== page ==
Scientists Engaged in Emerging Technology Research: The Nature of Scientific Networks and Collaborative Groups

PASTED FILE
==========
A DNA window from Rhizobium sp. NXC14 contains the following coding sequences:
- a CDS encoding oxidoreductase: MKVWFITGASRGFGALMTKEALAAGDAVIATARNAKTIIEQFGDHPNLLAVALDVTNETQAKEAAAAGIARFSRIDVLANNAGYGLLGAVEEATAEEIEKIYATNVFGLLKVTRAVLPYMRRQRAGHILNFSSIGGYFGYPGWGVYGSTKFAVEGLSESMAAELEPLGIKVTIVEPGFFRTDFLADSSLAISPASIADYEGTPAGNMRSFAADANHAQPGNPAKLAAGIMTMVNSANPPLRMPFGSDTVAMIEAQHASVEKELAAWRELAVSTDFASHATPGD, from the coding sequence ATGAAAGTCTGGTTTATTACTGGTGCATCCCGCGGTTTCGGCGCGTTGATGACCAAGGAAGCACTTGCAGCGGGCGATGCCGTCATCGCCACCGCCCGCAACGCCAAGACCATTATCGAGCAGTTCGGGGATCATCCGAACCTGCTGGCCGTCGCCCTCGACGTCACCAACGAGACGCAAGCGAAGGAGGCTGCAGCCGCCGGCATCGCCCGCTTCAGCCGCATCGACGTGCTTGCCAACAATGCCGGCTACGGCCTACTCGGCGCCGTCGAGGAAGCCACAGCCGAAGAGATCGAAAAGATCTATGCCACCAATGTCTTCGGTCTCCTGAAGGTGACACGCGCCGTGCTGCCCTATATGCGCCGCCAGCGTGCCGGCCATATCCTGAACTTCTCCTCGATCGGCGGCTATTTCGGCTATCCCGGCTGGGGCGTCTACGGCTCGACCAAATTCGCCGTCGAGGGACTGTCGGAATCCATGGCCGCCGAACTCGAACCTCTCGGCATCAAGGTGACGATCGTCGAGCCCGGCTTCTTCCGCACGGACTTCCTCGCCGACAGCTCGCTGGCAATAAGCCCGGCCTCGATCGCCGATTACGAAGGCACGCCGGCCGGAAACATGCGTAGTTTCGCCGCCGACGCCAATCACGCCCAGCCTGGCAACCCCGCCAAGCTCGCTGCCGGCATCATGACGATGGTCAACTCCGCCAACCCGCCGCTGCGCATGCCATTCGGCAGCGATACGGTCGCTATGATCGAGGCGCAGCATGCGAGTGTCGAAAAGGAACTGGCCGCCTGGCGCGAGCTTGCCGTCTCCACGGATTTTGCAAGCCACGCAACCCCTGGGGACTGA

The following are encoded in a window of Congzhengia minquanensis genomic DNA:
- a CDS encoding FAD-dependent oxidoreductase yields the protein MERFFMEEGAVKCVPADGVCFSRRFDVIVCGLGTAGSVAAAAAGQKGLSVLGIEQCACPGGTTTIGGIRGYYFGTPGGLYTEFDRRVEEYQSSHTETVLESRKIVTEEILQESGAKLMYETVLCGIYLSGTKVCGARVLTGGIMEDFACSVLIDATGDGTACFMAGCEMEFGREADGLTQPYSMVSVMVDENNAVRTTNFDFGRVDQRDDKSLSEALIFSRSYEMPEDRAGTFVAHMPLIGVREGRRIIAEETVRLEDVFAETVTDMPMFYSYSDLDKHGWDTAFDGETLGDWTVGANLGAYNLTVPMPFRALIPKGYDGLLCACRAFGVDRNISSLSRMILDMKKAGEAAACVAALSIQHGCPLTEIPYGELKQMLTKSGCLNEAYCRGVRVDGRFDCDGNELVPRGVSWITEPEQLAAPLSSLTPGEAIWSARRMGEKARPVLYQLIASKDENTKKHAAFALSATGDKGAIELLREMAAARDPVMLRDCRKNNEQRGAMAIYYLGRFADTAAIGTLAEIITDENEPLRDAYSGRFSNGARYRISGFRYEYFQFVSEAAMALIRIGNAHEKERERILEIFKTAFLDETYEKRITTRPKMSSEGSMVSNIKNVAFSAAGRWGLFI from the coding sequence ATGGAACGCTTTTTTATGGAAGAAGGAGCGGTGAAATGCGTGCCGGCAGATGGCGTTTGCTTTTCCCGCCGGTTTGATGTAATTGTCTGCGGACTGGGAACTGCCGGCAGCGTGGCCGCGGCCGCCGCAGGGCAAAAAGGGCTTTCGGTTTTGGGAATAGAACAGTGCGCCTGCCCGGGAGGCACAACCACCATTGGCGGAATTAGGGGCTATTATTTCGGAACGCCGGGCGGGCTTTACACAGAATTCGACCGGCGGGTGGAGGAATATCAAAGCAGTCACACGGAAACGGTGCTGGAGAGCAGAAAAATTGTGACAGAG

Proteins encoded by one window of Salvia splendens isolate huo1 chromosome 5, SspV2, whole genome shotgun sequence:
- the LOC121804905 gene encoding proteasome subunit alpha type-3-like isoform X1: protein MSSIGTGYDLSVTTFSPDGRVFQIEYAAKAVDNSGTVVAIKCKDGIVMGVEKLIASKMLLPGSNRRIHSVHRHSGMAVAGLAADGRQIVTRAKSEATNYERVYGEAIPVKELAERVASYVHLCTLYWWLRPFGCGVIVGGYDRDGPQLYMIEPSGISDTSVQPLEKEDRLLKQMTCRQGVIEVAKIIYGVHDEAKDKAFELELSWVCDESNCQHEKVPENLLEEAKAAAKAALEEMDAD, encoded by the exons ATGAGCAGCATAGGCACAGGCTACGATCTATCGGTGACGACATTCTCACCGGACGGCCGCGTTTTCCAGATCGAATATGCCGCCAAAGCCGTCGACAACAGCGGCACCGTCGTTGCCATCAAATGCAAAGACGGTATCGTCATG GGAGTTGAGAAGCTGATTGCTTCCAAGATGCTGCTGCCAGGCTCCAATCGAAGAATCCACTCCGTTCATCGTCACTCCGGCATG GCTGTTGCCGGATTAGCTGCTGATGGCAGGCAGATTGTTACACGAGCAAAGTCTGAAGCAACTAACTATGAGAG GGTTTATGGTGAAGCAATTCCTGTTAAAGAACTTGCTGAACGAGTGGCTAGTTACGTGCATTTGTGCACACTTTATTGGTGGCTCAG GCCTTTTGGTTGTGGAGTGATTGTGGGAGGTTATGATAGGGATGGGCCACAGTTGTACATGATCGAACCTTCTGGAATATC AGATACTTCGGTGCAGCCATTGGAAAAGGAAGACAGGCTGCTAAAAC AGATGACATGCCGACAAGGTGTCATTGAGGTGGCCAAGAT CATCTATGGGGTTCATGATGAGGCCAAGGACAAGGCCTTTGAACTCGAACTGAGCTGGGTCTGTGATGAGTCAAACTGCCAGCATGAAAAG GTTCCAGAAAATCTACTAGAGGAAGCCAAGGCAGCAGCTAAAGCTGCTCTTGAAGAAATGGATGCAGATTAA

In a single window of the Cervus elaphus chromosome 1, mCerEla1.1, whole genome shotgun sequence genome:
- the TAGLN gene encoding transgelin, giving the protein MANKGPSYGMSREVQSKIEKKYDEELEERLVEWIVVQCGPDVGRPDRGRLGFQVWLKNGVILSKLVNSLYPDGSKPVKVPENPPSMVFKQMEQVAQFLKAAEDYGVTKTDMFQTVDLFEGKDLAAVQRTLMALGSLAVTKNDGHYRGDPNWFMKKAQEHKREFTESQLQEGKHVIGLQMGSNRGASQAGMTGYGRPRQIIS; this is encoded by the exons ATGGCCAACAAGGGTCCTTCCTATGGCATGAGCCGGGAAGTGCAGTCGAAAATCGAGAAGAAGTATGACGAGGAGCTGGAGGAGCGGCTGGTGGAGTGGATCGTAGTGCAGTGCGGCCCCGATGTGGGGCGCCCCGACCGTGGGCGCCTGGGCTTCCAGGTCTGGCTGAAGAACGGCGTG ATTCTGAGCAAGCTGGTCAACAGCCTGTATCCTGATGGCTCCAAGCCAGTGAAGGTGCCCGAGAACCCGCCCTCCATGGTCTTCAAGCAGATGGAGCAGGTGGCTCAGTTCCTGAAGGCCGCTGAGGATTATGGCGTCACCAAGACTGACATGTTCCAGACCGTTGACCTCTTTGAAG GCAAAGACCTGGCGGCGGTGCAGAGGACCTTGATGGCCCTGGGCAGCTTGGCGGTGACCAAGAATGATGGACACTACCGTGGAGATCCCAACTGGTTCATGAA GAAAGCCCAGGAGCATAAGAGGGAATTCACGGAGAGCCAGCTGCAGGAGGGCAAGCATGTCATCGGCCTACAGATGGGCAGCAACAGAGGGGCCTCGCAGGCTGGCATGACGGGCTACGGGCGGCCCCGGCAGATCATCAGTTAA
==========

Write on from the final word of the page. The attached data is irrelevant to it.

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Emerging technologies are generally seen as those latest scientific innovations which "embody the latest in efficiency and productivity design that have most recently been commercialized" (Lung, Masanet et al. 2006), have a potential impact on industry structure (Day and Schoemaker 2000) and a significant influence on economy (Porter, Roessner et al. 2002). A key characteristic of emerging technologies is that they are new - therefore the notion of "emerging" is a time limited status that reflects the development and adjustment affiliated with the creation of something novel. Generally speaking, technologies are no longer considered to be emerging once they have been successfully commercialized for ten years (Lung, Masanet et al. 2006). In recent years, an increasing number of scientists are conducting research in areas of emerging technology, and becoming active in commercializing their scientific discoveries (Kleinman 1998; Stuart and Ding 2006). Meanwhile, research funding opportunities in areas of emerging technology have increased; for example, NSF funding on Nano has grown from $150 million in 2001 to $389 million in 2007 (NNI 2008). In this, the competitiveness of the grant environment has also increased. In many of these new technology areas, there is an increasing expectation for interdisciplinary collaboration (Oliver 2004; Heinze and Bauer 2007). This paper addresses the nature of scientists that have been successful in this competitive process in the area of emerging technologies and the collaborative network factors that predict their success. Data are drawn from a recent national survey of science and engineering faculty in 150 Research 1 universities in the United States in (n=1,764). First, we provide detailed descriptive statistics on characteristics of scientists engaged in funded emerging technology research. In particular, we address their interdisciplinary collaboration interactions and networks, as well as their interaction with industry. To address the factors that explain successful funding in the emerging technologies area, we develop and test an endogenous dependent variable model which estimates the determinants of scientists' success in obtaining funding to conduct emerging technology research. We expect that individuals who are more active to engage in boundary-spanning activities, who have more interdisciplinary collaborators, who have more industrial linkages are more successfully funded to conduct emerging technology research. Day, G. S. and P. J. H. Schoemaker (2000). A Different Game. Wharton on Managing Emerging Technologies. G. S. Day, P. J. H. Schoemaker and R. E. Gunther. New York, John Wiley and Sons, Inc. Heinze, T. and G. Bauer (2007). "Characterizing creative scientists in nano-S&T: Productivity, multidisciplinarity, and network brokerage in a longitudinal perspective." Scientometrics 70(3): 811-830. Kleinman, D. L. (1998). "Untangling Context: Understanding a University Laboratory in the Commercial World." Science, Technology, & Human Values 23(3): 285-314. NNI. (2008). "Funding." from http://www.nano.gov/html/about/funding.html. Oliver, A. L. (2004). "Biotechnology entrepreneurial scientists and their collaborations." Research Policy 33: 583-597. Porter, A. L., J. D. Roessner, et al. (2002). "Measuring national 'emerging technology' capabilities." Science and Public Policy 29(3). Stuart, T. and W. Ding (2006). "When Do Scientists Become Entrepreneurs? The Social Structural Antecedents of Commercial Activity in the Academic Life Sciences." American Journal of Sociology 112(1): 97-144.